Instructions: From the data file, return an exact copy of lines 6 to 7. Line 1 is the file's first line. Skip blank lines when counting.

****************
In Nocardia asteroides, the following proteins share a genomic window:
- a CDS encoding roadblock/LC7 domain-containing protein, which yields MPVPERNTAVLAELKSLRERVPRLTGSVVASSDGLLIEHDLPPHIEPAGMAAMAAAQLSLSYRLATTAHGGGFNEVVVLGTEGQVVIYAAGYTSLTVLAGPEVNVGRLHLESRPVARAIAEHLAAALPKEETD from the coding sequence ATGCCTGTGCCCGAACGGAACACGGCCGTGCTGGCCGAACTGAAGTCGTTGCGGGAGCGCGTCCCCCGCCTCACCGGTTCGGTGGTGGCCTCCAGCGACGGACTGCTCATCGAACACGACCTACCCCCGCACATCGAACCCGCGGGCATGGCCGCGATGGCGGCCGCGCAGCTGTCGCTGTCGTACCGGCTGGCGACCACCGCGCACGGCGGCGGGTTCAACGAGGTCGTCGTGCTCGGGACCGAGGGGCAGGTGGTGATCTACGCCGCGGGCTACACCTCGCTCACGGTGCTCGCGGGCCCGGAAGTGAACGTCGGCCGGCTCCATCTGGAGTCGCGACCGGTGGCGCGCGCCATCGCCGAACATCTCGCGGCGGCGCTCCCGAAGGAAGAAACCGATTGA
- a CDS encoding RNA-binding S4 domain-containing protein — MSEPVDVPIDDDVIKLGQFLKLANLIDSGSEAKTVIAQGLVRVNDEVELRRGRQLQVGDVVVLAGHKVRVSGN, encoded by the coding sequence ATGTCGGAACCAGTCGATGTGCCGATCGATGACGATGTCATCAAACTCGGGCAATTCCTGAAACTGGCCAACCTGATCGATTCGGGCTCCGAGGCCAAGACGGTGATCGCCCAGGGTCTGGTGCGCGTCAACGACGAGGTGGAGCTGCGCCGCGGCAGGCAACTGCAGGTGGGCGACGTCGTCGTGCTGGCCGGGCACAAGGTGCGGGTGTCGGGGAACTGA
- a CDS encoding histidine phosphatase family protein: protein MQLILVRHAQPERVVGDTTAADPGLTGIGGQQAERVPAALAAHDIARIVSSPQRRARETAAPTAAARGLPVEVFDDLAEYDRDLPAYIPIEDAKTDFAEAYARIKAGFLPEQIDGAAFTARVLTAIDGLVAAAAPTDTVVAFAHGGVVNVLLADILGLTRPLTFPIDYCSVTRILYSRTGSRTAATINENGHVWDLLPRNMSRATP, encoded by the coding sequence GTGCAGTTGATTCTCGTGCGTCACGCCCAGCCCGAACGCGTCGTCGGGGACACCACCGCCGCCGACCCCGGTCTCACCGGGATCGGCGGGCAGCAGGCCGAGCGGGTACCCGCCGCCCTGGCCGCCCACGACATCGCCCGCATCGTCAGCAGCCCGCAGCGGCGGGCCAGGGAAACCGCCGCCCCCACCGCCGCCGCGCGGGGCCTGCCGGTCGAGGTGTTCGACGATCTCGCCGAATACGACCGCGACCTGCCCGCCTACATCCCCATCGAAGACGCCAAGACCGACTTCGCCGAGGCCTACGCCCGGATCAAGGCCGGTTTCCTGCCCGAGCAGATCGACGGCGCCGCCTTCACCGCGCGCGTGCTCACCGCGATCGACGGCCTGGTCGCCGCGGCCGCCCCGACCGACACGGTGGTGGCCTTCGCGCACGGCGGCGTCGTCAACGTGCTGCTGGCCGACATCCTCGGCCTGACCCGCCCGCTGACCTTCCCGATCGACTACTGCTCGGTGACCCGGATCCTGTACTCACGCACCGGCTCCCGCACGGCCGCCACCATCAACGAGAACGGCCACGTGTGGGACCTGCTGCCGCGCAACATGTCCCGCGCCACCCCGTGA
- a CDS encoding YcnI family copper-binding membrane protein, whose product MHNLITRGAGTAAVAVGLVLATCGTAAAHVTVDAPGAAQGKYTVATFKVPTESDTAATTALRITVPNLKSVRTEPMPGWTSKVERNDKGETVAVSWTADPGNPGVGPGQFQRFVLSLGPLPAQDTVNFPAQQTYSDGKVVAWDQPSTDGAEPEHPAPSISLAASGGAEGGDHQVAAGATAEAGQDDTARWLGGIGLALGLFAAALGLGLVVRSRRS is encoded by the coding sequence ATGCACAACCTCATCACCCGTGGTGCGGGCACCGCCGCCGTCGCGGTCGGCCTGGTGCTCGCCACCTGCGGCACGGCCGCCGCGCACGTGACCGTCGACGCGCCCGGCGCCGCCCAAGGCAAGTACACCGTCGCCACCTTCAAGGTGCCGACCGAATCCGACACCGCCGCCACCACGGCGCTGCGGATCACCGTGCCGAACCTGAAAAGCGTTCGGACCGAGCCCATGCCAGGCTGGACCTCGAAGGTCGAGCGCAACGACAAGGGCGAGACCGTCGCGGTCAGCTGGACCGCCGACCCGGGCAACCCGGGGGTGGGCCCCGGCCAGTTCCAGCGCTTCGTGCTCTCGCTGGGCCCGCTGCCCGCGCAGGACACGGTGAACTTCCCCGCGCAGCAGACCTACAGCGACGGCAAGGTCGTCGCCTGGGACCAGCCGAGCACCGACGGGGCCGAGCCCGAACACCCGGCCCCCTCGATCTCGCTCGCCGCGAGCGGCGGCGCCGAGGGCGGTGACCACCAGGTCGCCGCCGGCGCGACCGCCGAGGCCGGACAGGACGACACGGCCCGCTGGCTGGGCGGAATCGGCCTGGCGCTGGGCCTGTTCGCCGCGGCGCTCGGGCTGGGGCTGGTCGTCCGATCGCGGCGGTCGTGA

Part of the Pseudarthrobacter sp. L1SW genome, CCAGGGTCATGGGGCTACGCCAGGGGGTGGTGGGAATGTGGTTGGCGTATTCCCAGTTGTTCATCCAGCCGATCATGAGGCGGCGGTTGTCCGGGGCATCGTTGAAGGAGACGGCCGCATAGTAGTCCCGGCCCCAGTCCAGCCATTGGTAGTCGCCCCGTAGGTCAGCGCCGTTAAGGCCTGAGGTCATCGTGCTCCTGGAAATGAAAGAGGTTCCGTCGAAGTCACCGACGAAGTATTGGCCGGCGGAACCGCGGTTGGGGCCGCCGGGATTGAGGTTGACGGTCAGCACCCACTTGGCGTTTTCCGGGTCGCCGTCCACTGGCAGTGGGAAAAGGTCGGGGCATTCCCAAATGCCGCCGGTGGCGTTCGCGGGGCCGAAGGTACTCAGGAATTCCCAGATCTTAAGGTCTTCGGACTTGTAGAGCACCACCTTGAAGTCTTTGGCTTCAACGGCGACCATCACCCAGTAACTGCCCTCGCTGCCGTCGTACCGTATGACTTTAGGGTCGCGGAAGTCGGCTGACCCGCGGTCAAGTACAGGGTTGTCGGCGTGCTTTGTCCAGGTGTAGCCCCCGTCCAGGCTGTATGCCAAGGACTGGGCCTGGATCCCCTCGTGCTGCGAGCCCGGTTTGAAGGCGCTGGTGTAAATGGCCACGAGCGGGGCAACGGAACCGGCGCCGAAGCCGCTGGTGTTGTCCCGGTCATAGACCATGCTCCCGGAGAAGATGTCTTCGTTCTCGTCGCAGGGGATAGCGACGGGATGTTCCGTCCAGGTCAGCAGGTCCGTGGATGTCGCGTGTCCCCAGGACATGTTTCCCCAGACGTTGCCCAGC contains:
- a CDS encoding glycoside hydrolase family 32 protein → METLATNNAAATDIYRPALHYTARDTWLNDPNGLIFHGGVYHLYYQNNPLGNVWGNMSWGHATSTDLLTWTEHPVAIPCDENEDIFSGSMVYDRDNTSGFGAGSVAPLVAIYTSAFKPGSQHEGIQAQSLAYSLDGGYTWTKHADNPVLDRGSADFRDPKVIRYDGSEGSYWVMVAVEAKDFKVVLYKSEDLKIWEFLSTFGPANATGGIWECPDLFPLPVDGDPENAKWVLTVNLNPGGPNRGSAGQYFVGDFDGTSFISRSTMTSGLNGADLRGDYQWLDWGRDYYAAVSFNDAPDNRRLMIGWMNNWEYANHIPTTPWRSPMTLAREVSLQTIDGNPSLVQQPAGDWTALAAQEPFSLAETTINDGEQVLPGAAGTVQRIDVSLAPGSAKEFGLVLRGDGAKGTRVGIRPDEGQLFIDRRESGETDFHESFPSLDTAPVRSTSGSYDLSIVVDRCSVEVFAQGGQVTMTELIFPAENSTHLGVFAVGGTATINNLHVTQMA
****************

Part of the Pseudarthrobacter sp. L1SW genome, CCAGGGTCATGGGGCTACGCCAGGGGGTGGTGGGAATGTGGTTGGCGTATTCCCAGTTGTTCATCCAGCCGATCATGAGGCGGCGGTTGTCCGGGGCATCGTTGAAGGAGACGGCCGCATAGTAGTCCCGGCCCCAGTCCAGCCATTGGTAGTCGCCCCGTAGGTCAGCGCCGTTAAGGCCTGAGGTCATCGTGCTCCTGGAAATGAAAGAGGTTCCGTCGAAGTCACCGACGAAGTATTGGCCGGCGGAACCGCGGTTGGGGCCGCCGGGATTGAGGTTGACGGTCAGCACCCACTTGGCGTTTTCCGGGTCGCCGTCCACTGGCAGTGGGAAAAGGTCGGGGCATTCCCAAATGCCGCCGGTGGCGTTCGCGGGGCCGAAGGTACTCAGGAATTCCCAGATCTTAAGGTCTTCGGACTTGTAGAGCACCACCTTGAAGTCTTTGGCTTCAACGGCGACCATCACCCAGTAACTGCCCTCGCTGCCGTCGTACCGTATGACTTTAGGGTCGCGGAAGTCGGCTGACCCGCGGTCAAGTACAGGGTTGTCGGCGTGCTTTGTCCAGGTGTAGCCCCCGTCCAGGCTGTATGCCAAGGACTGGGCCTGGATCCCCTCGTGCTGCGAGCCCGGTTTGAAGGCGCTGGTGTAAATGGCCACGAGCGGGGCAACGGAACCGGCGCCGAAGCCGCTGGTGTTGTCCCGGTCATAGACCATGCTCCCGGAGAAGATGTCTTCGTTCTCGTCGCAGGGGATAGCGACGGGATGTTCCGTCCAGGTCAGCAGGTCCGTGGATGTCGCGTGTCCCCAGGACATGTTTCCCCAGACGTTGCCCAGC contains:
- a CDS encoding glycoside hydrolase family 32 protein → METLATNNAAATDIYRPALHYTARDTWLNDPNGLIFHGGVYHLYYQNNPLGNVWGNMSWGHATSTDLLTWTEHPVAIPCDENEDIFSGSMVYDRDNTSGFGAGSVAPLVAIYTSAFKPGSQHEGIQAQSLAYSLDGGYTWTKHADNPVLDRGSADFRDPKVIRYDGSEGSYWVMVAVEAKDFKVVLYKSEDLKIWEFLSTFGPANATGGIWECPDLFPLPVDGDPENAKWVLTVNLNPGGPNRGSAGQYFVGDFDGTSFISRSTMTSGLNGADLRGDYQWLDWGRDYYAAVSFNDAPDNRRLMIGWMNNWEYANHIPTTPWRSPMTLAREVSLQTIDGNPSLVQQPAGDWTALAAQEPFSLAETTINDGEQVLPGAAGTVQRIDVSLAPGSAKEFGLVLRGDGAKGTRVGIRPDEGQLFIDRRESGETDFHESFPSLDTAPVRSTSGSYDLSIVVDRCSVEVFAQGGQVTMTELIFPAENSTHLGVFAVGGTATINNLHVTQMA